LEWISTON — Two people were injured Monday afternoon when they tried to separate two dogs at an apartment, and one of the dogs died of its injuries.
“We’re just devastated,” said Diraida Santos, owner of the 5-year-old Yorkie that was killed.
Santos said the attack occurred after a friend of her 17-year-old daughter stopped at the Greater Androscoggin Humane Society shelter on Strawberry Avenue, saw a dog he was interested in adopting, took it for a walk with the shelter’s permission, and brought it to her apartment on Strawberry Avenue.
Steve Dostie, executive director of the shelter, said a man came in with a possible interest in adopting a “bully mix” and took it for a walk outside to get acquainted. Taking it inside another building or near another dog violated the shelter’s rules, he said.
Santos’ two sons, who witnessed the attack, said when the shelter dog entered the apartment it immediately bit the family’s Yorkie, named Rocco Armani, and clutched it in its jaws.
Santos’ daughter and her friend tried to yank the dogs apart, Santos said, but couldn’t do it. The dog just bit the Yorkie harder, she said.
The man received lacerations on his face and Santos’ daughter’s hands were cut and they were taken to a hospital, according to Santos and Dostie.
“We feel absolutely horrible that this has happened,” Dostie said. “It’s very traumatic for everyone.”
The shelter dog will be held for 10 days to make sure no medical issues arise, Dostie said, and then it will be euthanized.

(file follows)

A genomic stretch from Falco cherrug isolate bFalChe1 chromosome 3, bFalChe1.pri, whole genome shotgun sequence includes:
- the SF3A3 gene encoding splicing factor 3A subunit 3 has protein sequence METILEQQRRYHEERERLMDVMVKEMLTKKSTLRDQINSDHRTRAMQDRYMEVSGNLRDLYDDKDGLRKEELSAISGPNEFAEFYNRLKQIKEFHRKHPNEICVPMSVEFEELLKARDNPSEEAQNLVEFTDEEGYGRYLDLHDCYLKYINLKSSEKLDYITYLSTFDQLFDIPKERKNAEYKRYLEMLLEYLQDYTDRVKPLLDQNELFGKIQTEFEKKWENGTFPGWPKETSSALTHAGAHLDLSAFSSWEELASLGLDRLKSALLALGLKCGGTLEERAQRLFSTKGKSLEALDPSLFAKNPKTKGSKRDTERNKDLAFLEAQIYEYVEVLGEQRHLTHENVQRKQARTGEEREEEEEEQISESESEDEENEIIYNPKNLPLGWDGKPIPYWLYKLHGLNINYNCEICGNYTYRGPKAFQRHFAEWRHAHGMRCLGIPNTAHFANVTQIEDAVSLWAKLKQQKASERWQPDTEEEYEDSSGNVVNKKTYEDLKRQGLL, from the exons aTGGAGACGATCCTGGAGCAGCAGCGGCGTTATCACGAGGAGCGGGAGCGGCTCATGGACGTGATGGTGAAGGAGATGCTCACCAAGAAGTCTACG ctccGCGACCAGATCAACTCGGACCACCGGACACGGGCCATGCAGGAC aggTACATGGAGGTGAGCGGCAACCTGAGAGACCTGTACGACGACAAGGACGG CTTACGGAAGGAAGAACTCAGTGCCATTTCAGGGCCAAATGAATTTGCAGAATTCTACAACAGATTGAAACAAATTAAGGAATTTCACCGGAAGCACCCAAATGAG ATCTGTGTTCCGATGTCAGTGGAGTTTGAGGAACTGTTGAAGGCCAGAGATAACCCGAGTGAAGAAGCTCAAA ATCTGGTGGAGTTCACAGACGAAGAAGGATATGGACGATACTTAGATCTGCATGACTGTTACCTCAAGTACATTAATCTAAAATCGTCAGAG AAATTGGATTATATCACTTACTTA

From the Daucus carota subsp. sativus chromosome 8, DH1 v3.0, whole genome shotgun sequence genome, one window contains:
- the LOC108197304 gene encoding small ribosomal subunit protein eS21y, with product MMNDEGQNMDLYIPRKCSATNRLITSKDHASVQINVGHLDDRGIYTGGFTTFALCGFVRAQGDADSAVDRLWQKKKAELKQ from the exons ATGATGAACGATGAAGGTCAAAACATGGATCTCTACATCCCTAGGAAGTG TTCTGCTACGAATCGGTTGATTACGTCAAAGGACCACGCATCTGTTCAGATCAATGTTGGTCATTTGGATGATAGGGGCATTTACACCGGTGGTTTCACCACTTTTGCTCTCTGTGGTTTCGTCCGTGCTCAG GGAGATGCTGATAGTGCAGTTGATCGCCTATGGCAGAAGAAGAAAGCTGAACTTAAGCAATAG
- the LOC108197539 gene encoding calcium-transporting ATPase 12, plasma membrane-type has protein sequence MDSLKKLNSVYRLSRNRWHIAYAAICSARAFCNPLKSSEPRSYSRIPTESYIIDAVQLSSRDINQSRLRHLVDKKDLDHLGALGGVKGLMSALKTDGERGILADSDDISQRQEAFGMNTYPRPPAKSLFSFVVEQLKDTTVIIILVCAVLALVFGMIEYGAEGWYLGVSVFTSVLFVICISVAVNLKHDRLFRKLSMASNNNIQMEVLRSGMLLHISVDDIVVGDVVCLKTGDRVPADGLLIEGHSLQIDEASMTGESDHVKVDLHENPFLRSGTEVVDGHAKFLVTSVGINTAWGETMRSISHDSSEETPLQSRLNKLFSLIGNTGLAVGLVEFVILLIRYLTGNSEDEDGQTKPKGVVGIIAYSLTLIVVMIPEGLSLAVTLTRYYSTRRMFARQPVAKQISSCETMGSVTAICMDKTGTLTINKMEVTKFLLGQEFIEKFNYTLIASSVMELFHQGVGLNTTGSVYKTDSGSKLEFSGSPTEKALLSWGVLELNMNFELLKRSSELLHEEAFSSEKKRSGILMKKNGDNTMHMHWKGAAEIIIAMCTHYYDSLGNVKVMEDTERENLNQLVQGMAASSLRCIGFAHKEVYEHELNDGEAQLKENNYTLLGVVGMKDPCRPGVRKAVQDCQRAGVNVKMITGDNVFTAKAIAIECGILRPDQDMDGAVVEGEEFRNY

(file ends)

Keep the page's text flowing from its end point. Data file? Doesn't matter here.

Dostie said he hasn’t talked with the owner of the Yorkie, but promised to do whatever he can to help.
The man interested in the dog followed the normal protocol for potential adoptions, leaving an identification card at the front desk and receiving instructions not to let it interact with other dogs. Dostie did not identify the man.
Dostie said the shelter’s instructions for the dog also included a warning that it shouldn’t be around cats or young children. But, he said, the dog had not been a problem since it arrived at the shelter in February. It was merely “a little rambunctious,” he said.
Dostie said they’ve had dogs out for a walk slip off their leash and other minor problems in the past, but they’ve always been able to round up the dog without much trouble.
Santos, who was at work at the time, said she came home to find her sons in tears and her daughter in the hospital.
“I’m sitting here and crying,” she said as she showed pictures of Rocco at her kitchen table. “I can’t believe I lost my dog today.”
She said she got Rocco, who weighed 4 pounds, from a breeder five years ago. He made himself part of the family, she said.
“We spoiled him big time,” Santos said. “He was like another son for me. He was such a good dog. He was a doll. He was all love.”
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